SkyDrive Raises $37 Million for Flying Cars: Travel Startup Funding This Week

SkyDrive Raises $37 Million for Flying Cars: Travel Startup Funding This Week

Each week we round up travel startups that have recently received or announced funding. Please email Senior Travel Tech Editor Sean O’Neill at [email protected] if you have funding news.

This week, travel startups announced more than $46 million in funding.

>>SkyDrive, which is trying to build flying cars, has raised about $37 million (3.9 billion yen) in a Series B funding round.

Development Bank of Japan and Itochu Corporation participated. So did Strive, Obayashi Corporation, NEC Corporation, Eneos Innovation Partners, Itochu Technology Ventures, and others.

The company hopes to achieve mass production by 2026. Other companies are working on similar technologies. Lilium, a startup building an air taxi service, raised $240 million in funding earlier this year.

In late August, SkyDrive said it had done a piloted flight test of a manned electrical vertical takeoff and landing (eVTOL) vehicle. The one-seater, electric aircraft flew for four minutes, the company said.

Here’s a video of SkyDrive’s test:

>>Easy Aerial, a drone services company, has raised $6.15 million in Series A funding from private investors.

The Brooklyn-based company said that airports, high-end resorts, and other companies can use its unmanned aerial vehicles that can help monitor perimeters, borders, and live events.

>>SpaceOS, which helps manage offices, has raised about $3 million (€2.5 million) in fresh funding.

Immofinanz led the round. The startup has raised a total of about $3.8 million (about €3.7 million).

If remote working lasts as a concept, SpaceOS helps to benefit because its tools aim to help any owner of real estate turn their space into a flexible and attractive on-demand workspace offering. The company helps space-as-a-service operators, such as Factory, Rooms, and Unicorn, and traditional commercial real estate companies manage their spaces.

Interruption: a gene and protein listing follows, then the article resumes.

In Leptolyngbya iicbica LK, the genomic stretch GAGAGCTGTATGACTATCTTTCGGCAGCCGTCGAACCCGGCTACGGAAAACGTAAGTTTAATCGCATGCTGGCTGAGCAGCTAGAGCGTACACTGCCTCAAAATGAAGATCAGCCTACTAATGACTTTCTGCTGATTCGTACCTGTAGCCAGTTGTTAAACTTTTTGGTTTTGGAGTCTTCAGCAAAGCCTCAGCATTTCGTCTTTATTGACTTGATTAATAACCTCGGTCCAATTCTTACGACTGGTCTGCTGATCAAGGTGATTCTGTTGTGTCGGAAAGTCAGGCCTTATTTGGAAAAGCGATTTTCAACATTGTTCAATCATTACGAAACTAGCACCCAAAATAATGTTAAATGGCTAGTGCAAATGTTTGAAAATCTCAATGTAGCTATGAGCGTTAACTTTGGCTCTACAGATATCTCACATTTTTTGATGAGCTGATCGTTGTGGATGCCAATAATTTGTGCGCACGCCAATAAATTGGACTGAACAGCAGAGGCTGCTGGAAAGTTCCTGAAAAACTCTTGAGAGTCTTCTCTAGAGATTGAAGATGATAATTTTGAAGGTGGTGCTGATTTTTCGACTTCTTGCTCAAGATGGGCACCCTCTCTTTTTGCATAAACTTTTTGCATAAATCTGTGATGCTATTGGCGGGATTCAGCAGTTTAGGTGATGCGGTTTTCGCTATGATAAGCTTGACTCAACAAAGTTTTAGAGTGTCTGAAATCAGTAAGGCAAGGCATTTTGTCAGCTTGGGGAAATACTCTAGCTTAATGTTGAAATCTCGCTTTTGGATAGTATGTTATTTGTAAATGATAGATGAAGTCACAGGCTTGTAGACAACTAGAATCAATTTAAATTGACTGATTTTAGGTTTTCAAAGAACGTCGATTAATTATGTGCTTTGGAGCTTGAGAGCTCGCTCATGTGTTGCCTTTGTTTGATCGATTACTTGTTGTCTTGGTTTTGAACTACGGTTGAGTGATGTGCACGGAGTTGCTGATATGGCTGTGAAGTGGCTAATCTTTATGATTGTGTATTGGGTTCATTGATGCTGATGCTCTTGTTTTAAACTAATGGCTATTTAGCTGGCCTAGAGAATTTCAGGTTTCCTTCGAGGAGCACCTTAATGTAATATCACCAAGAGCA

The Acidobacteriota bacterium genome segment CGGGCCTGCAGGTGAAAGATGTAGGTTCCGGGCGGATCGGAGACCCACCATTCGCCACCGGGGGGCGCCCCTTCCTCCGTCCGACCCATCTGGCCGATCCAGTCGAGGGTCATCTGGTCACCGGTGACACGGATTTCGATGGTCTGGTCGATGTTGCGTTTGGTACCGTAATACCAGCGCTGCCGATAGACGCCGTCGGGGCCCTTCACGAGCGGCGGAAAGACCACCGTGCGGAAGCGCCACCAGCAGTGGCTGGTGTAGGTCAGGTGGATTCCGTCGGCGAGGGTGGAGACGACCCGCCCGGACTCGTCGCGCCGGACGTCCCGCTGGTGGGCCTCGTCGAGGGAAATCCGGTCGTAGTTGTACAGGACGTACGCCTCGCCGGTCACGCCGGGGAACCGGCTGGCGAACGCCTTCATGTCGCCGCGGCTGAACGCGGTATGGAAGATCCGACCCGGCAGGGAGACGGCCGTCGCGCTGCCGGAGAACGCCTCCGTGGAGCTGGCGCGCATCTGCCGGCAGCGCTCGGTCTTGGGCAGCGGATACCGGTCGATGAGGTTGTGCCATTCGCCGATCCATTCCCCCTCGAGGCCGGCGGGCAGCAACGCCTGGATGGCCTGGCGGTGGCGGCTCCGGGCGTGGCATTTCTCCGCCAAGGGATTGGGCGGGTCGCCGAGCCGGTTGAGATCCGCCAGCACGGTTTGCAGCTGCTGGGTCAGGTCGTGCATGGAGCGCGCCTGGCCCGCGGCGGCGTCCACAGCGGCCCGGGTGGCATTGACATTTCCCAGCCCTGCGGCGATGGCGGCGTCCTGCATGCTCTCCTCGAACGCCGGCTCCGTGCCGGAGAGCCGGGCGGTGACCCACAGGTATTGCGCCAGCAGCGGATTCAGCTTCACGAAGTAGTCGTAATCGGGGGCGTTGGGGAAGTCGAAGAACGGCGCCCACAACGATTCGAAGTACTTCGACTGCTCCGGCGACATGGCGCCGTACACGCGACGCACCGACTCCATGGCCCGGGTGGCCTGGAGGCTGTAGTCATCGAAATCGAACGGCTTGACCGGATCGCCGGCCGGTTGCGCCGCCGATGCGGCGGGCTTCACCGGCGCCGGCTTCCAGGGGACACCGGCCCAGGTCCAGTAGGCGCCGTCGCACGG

>>Globaleur, an app for personalized and automated travel planning and booking, has received a grant of $12,500 from South Korea’s National IT Industry Promotion Agency, adding to the $781,000 in funding it has raised from angel investors.

Founded in 2017, the Santa Clara-based startup helps people plan trips and offers its tools as a private-label service.

>>Accomango, a startup building a cloud-based marketplace between companies and travel agencies on the one side and accommodation providers for workers on the other, raised $410,000 from Enern Investments.

The Prague-based company, founded this year by CEO Patrick Havlíček, focuses on lodging booking management for industrial, construction, and automotive companies, and it provides hostel and apartment management software to participating accommodation providers.

Skift Cheat Sheet:
We define a startup as a company formed to test and build a repeatable and scalable business model. Few companies meet that definition. The rare ones that do often attract venture capital. Their funding rounds come in waves.

Seed capital is money used to start a business, often led by angel investors and friends or family.

Series A financing is typically drawn from venture capitalists. The round aims to help a startup’s founders make sure that their product is something that customers truly want to buy.

Series B financing is mainly about venture capitalist firms helping a company grow faster. These fundraising rounds can assist in recruiting skilled workers and developing cost-effective marketing.

Series C financing is ordinarily about helping a company expand, such as through acquisitions. In addition to VCs, hedge funds, investment banks, and private equity firms often participate.

Series D, E and beyond These mainly mature businesses and the funding round may help a company prepare to go public or be acquired. A variety of types of private investors might participate.

Photo Credit: SkyDrive ran a four-minute test flight of its flying car prototype in August. SkyDrive

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